In 1998, the Drum Corps International World Championships returned to Orlando’s Citrus Bowl Stadium for the third consecutive year.
While the Blue Devils placed first in Quarterfinals, they slipped to second in Semifinals and ultimately third in Finals, finishing under the Cadets of Bergen County and Santa Clara Vanguard. The Cavaliers placed fourth with a show that celebrated the corps’ 50th anniversary.
The hometown corps, Magic of Orlando, slipped to 13th after being a finalist for the previous four years, and in 14th place, Spirit of Atlanta finished with the corps’ highest placement in seven years.
The Colts finished in 12th place after holding onto 11th in both the Quarterfinals and Semifinals. The group performed a show titled, “An A Cappella Celebration,” marking the Dubuque, Iowa corps’ 35th anniversary.
Mostly based on a variety of songs originally sung by a cappella choral groups, the show opened with “Crown Him With Many Crowns” as performed by GLAD.
The popular vocal ensemble was formed in 1972 and is considered one of the pioneers of progressive Christian pop/rock. The piece came from the opening track of GLAD’s 1998 album, “The A Cappella Project II.” The album largely focused on reinventing traditional worship music, with a couple contemporary pieces thrown into the mix.
Matthew Bridges and Godfrey Thring wrote the lyrics in 1851, setting the hymn to the 1800s tune, “Diademata,” which was composed by noted English organist Sir George Job Elvey. “Crown Him With Many Crowns” is not the only well-known song to be set to the tune, which is not unusual for liturgical music of that era. Since most people didn’t read music, hymn lyrics were often set to pre-existing melodies already known by parishioners.
Color guard members highlighted the opening fanfare with solid yellow and red flags. The colors were emblazoned on the silks diagonally, presenting a bright and optimistic tone to the visuals. These flags exclusively opened and closed the piece, with a middle section that featured 10 color guard members with sabers.
The next selection, “Searching for Reza,” was based on three separate tunes; “Searching for You” by Vox One, “Footprints” by Wayne Shorter, and “Reza” by Jaco Pastorius.
“Searching for You” was the first track off the Vox One album, “Out There,” an a cappella album recorded in 1995. Vox One is an a cappella jazz quintet formed in 1988 by Yumiko Matsuoka and fellow students of Berklee College of Music. The ensemble is known for combining various music styles such as blues, folk, and gospel, often utilizing various throat sounds for percussive effect or to duplicate the sound of a string bass, as was done in the original recording of this piece.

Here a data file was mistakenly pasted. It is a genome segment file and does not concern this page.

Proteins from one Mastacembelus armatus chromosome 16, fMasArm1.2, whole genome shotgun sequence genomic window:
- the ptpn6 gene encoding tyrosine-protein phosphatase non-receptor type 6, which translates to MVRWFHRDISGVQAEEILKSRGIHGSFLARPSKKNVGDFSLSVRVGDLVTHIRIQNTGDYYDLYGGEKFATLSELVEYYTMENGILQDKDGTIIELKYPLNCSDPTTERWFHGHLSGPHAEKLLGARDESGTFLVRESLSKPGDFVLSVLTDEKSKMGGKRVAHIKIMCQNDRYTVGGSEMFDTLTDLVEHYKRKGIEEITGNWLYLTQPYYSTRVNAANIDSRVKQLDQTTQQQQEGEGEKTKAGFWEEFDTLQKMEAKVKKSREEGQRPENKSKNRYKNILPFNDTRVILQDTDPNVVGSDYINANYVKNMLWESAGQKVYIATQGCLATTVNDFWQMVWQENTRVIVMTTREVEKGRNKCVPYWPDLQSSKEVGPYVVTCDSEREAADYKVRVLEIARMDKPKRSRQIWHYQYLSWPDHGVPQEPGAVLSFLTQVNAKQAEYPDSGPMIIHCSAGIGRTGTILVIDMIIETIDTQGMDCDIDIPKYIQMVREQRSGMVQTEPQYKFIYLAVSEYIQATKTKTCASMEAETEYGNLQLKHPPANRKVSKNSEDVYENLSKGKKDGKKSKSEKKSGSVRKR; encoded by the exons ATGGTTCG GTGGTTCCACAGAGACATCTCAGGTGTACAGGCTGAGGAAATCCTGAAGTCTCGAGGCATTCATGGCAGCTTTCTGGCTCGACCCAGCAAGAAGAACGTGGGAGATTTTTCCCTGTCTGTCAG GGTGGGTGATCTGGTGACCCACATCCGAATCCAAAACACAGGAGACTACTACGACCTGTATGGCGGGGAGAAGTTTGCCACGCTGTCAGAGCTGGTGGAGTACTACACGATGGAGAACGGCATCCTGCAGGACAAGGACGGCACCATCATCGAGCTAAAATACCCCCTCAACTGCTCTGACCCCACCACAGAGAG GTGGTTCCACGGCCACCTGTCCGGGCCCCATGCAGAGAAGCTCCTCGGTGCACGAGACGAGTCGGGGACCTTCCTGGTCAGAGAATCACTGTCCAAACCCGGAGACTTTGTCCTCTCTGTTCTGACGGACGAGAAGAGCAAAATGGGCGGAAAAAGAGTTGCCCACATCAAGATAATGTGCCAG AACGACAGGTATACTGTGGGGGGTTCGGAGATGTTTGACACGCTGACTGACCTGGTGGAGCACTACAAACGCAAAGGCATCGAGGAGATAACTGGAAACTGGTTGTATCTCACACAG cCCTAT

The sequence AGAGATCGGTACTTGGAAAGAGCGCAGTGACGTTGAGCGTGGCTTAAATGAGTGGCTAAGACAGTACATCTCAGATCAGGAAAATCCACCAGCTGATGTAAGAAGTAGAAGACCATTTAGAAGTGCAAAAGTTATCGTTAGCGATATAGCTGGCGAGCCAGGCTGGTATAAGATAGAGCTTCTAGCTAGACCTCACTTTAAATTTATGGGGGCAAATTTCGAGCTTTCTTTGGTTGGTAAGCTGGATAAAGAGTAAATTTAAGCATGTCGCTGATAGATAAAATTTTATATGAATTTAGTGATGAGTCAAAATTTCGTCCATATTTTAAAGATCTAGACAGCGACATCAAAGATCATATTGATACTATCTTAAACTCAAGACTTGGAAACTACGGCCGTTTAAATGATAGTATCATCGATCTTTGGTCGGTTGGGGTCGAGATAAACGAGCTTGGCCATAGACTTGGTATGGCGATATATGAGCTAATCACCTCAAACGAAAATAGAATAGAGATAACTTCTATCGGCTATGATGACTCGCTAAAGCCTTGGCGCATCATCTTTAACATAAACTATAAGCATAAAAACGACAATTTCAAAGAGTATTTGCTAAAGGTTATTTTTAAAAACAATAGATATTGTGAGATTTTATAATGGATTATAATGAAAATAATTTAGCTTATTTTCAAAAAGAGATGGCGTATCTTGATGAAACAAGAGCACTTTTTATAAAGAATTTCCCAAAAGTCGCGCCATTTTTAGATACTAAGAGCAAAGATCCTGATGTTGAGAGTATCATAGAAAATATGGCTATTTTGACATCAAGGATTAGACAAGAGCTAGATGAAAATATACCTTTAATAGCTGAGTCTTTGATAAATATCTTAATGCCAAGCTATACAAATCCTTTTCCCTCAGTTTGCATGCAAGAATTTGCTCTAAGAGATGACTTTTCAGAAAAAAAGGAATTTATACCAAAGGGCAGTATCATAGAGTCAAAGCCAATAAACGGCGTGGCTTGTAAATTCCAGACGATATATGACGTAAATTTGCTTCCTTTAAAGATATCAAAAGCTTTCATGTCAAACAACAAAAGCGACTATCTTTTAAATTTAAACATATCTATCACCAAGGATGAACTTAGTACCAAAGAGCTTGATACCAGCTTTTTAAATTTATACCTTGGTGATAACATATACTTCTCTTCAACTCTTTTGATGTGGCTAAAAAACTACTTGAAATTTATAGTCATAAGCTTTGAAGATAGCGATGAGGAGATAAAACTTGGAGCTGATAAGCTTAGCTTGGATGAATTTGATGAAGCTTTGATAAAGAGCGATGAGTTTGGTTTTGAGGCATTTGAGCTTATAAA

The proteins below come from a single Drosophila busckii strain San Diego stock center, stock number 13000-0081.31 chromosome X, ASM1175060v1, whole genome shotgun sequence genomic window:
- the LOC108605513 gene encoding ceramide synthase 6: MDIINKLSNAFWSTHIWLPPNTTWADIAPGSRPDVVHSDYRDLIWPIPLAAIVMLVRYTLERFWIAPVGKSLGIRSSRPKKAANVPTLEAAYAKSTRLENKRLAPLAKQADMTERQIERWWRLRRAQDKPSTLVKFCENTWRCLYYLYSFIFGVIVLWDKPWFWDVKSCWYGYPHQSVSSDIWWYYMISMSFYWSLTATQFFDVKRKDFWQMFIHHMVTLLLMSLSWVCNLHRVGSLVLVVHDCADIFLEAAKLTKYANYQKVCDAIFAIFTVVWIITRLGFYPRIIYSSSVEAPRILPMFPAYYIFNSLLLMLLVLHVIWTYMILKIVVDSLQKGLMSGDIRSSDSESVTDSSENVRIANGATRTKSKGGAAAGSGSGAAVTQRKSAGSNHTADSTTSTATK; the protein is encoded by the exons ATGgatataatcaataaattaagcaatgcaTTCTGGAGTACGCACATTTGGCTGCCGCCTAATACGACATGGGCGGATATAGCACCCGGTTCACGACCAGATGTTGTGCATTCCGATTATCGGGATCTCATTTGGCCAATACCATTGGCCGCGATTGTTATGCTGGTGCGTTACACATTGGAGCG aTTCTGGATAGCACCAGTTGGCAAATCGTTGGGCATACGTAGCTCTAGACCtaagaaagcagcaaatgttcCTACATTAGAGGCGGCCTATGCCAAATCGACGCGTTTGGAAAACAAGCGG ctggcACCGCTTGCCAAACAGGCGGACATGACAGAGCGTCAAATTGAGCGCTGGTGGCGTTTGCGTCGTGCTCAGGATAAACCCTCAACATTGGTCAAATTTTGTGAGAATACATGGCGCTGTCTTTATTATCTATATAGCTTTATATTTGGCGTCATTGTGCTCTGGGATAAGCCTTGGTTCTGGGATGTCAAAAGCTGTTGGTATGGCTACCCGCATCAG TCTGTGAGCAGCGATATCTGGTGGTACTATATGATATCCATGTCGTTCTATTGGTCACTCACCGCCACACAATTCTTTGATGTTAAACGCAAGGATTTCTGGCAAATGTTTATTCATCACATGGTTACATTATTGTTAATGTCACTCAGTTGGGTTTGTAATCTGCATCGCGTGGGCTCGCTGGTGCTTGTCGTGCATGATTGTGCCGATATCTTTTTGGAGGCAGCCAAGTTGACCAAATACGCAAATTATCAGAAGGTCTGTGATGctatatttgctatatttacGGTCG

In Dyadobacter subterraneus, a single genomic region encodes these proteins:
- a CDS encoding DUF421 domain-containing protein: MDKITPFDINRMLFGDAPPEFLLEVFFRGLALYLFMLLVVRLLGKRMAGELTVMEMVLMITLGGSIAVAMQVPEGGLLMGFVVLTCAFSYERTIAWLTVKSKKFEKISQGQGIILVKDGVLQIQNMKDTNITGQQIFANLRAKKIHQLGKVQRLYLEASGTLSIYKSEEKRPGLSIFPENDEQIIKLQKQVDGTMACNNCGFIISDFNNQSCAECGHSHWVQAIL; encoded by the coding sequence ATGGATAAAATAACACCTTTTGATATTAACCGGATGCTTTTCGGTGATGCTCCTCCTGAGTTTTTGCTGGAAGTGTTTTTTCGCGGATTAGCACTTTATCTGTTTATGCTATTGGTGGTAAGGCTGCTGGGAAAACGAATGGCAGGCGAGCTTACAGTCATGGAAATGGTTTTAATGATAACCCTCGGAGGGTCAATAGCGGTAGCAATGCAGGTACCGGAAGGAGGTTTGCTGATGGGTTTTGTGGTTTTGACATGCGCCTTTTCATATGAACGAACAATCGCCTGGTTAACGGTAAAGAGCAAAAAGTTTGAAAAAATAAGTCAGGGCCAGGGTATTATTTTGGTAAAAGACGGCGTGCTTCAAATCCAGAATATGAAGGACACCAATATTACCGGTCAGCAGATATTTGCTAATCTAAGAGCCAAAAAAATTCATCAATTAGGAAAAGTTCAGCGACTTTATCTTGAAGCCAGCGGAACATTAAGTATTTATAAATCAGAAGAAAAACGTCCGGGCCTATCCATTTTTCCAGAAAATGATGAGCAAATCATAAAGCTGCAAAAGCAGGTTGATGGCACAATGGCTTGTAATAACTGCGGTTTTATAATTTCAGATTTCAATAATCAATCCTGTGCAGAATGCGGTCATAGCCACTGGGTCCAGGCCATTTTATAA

Shorter was a co-founder of Weather Report, the famous jazz-fusion band of the 1970s and early 1980s that gave drum corps the tune, “Birdland.” “Footprints” is a jazz standard first heard on his 1966 album, “Adam’s Apple,” which was recorded several years before he joined the group. On the football field, one of the notable features of the piece was four percussionists who each marched with racks of three suspended cymbals of different sizes.
Pastorius was the bassist for Weather Report. “Reza” was first performed on his third album, “Invitation,” recorded live in 1983 on a big band concert tour of Japan. The song brought Colts’ second production to a rousing conclusion, with three screaming soprano buglers pouring out the emotion up front.
“Morning” was a ballad that also came off Vox One’s “Out There” album. Wispy silvery-purple flags accompanied a delicate flugelhorn solo. The entire production took just two minutes, but due to its beauty, seemed to pass by even quicker.
Bringing things to a close, “Vox Finale” served as an extended closing tag written by corps arrangers Chuck Naffier and Jerry Carpenter, based on ideas heard earlier in “Morning,” but with a big drum corps ending.
Flags crosscut with yellow and brown diamond shapes opened the work, but then transitioned to solid flags of reds, oranges, and yellows to bring the show to a rousing finish.
Michael Boo was a member of the Cavaliers from 1975-1977. He has written about the drum corps activity for more than 35 years and serves as a staff writer for various Drum Corps International projects. Boo has written for numerous other publications and has published an honors-winning book on the history of figure skating. As an accomplished composer, Boo holds a bachelor's degree in music education and a master's degree in music theory and composition. He resides in Chesterton, Indiana.